There are a lot of jitters in the world economy right now, because it’s so centred on what the US economy is doing, and the US economy is in need of some good housekeeping after living beyond its means for years and the huge scam of the sub-prime mortgage crisis. Yes, it was a scam that all these blue-chip banks got involved in, selling mortgages to people who could never have afforded them and misusing their good name to sell on the dodgy debt to unsuspecting third parties all over the world. So no-one knows who’s liable, and no-one’s going to lend anyone else money just in case they are, so we have a credit crunch.
So will there be something like the Wall St Crash of 1929? After all, we have a Cardinal Uranus-Pluto square coming up, which is what we had then. I don’t reckon we will. The deity presiding over all this is Pluto, who is just about to make his move from Sagittarius to Capricorn. Now Sagittarius certainly can be about scams and bubbles, particularly when Jupiter is hanging about as he is now. We had the first Sagittarian bubble in 2000 – the dot.com bubble – and the present bubble is partly a result of that, Bill Clinton and others having told the American Public to spend their way out of the dot.com hangover.
But Capricorn is not about crashes, which are just as unrealistic as bubbles. Capricorn can be about recessions, in the sense of a well-earned hangover, but that’ll be as far as it goes.
If we look at the chart for the moment that Pluto enters Capricorn at the end of Jan 2008, we see a stellium of Pluto at 0 Capricorn, Venus at 2 Capricorn and Jupiter at 8 Capricorn. So a restraint (Capricorn) on monetary (Venus) excess (Jupiter) is certainly a theme of Pluto’s 15 year transit through Capricorn, but so is an expansion (Jupiter) of wealth (Venus/Pluto) on solid foundations (Capricorn). Initially, however, we will be dealing with the end of the party. In New York, Pluto enters Capricorn within 1/4 of a degree of the IC (see Chart), so it will be a very powerful Ingress for Wall St.
No doubt it will be painful, but it could be worse. If we head over to some traditional astrology, Pluto will be trine to the ruler of Capricorn (Saturn) and opposite to the exaltation ruler of Capricorn (Mars). So it fundamentally looks quite nice. We just have to come down to earth and do a few years basic housekeeping.
With Pluto in Capricorn for 15 years or so, it will be a time of thrift, of traditional economic values, but what we have will be much more firmly rooted in what we are actually producing, instead of what we can spend, or what might be possible. We have been told it’s OK to build up debt, that in some strange way it makes you a successful human being if you have debt, but deep down we all know it’s not so. Pluto in Capricorn will help restore a sense of financial security that is real. And probably a delusion that we can take it with us when we die. Expect mausoleums stuffed with gold and share certificates.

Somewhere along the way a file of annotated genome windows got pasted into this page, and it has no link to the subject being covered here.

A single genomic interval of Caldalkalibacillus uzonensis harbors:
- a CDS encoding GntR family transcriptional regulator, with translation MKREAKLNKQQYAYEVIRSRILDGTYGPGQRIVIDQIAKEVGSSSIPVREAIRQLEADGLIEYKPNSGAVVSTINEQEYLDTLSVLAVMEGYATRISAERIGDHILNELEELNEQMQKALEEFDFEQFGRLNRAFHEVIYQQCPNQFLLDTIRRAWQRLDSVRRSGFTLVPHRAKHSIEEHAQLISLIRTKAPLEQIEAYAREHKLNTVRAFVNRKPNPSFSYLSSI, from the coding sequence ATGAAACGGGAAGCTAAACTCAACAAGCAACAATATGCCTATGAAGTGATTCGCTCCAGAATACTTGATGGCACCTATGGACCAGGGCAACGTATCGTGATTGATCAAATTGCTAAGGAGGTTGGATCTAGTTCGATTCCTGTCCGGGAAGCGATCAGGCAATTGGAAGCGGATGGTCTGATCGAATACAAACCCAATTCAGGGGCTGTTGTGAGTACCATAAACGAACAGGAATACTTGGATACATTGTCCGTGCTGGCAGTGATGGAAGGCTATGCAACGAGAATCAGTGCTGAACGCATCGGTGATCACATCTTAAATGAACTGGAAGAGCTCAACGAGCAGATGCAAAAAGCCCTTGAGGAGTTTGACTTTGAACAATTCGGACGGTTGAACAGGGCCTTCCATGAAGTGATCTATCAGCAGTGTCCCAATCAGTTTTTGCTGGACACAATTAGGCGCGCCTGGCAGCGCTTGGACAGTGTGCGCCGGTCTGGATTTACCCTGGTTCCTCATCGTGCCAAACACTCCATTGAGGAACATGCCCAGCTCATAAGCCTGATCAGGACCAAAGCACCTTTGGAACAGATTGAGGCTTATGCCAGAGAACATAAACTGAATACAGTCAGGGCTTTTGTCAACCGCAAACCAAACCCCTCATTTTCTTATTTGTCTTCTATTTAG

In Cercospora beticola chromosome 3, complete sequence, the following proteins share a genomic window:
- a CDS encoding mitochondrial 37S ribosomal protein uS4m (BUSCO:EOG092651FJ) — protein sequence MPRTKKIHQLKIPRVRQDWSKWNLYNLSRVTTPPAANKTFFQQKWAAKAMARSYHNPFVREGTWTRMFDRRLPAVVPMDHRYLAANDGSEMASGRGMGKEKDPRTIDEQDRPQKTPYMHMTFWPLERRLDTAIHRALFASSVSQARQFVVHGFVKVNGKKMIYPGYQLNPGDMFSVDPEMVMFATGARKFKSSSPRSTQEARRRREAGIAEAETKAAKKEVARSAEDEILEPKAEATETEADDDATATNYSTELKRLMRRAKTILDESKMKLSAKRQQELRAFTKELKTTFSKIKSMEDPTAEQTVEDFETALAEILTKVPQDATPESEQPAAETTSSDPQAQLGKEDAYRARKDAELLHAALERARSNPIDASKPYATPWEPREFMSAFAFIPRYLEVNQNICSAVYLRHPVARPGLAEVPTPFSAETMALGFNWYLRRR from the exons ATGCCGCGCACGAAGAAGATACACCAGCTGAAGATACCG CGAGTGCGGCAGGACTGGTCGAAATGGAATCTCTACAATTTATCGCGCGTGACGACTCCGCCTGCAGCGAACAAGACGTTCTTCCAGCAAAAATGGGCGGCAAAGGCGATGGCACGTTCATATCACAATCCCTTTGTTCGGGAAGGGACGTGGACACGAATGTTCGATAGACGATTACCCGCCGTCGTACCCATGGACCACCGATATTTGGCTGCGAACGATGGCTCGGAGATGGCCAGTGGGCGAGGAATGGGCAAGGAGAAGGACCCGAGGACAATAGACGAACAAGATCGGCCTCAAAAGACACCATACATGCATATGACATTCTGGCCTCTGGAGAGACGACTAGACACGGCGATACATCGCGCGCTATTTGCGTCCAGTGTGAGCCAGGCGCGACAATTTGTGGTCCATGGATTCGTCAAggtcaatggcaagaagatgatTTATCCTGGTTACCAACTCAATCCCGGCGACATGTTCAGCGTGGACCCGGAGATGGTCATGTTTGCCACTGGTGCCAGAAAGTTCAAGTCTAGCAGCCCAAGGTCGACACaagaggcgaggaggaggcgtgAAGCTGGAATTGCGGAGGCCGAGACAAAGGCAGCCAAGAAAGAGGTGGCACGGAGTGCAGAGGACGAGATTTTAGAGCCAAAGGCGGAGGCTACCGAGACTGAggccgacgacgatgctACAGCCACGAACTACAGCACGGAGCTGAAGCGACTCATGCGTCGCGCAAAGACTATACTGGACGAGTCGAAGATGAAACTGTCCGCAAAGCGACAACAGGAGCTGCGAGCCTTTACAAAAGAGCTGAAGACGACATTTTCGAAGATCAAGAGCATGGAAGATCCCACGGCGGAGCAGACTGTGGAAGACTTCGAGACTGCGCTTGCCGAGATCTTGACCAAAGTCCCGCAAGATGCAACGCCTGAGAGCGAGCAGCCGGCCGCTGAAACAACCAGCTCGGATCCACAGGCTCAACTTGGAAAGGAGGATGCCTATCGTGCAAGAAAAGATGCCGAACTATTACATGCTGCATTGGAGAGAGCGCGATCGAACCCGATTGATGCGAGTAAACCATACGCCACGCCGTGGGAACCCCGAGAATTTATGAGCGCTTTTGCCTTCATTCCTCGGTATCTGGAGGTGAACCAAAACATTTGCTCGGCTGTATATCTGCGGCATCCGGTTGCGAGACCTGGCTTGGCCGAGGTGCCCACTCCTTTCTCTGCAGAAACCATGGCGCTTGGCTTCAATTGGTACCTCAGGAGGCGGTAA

If you’re investing money, forget about property just now. That isn’t going anywhere. I think we are in an unusual situation, reflected by the Pluto-Venus-Jupiter stellium in Capricorn in January, where a defensive position (Capricorn) can also provide significant long-term growth (Venus conjunct Jupiter).
I think good places to invest are oil, gold, silver, copper etc, wheat, mining companies, mining equipment. These are all fairly safe, we will always need them, they are not luxuries. But at the same time, via China and India, demand for them is increasing, and is very likely to continue increasing, so these stocks are likely to be both safe and providing growth over the medium to long term. For now, avoid US stocks, because the dollar is likely to decline in value for a while yet. If you buy gold, it is priced in dollars, so this needs weighing up. If you are buying US stock, you could do worse than buy into firms that will be involved in rebuilding the infrastructure – roads, bridges etc (Saturn in Virgo). If you’re American, you can take advantage of the likely slide in the dollar by buying foreign stocks. Try Canadian oil sands companies.
One factor in the slide of the dollar is the strength of the Eurozone, which is economically bigger than the US, and whose currency, the Euro, stands a good chance of replacing the dollar as the world’s reserve currency. Some Arab countries have recently started putting their money into Euros rather than into dollars.
The US Progressed Saturn went retrograde for the first time ever about 10 years ago, pointing to a long-term decline in US pre-eminence. It looks like it is starting to bite. The coming shift is seismic.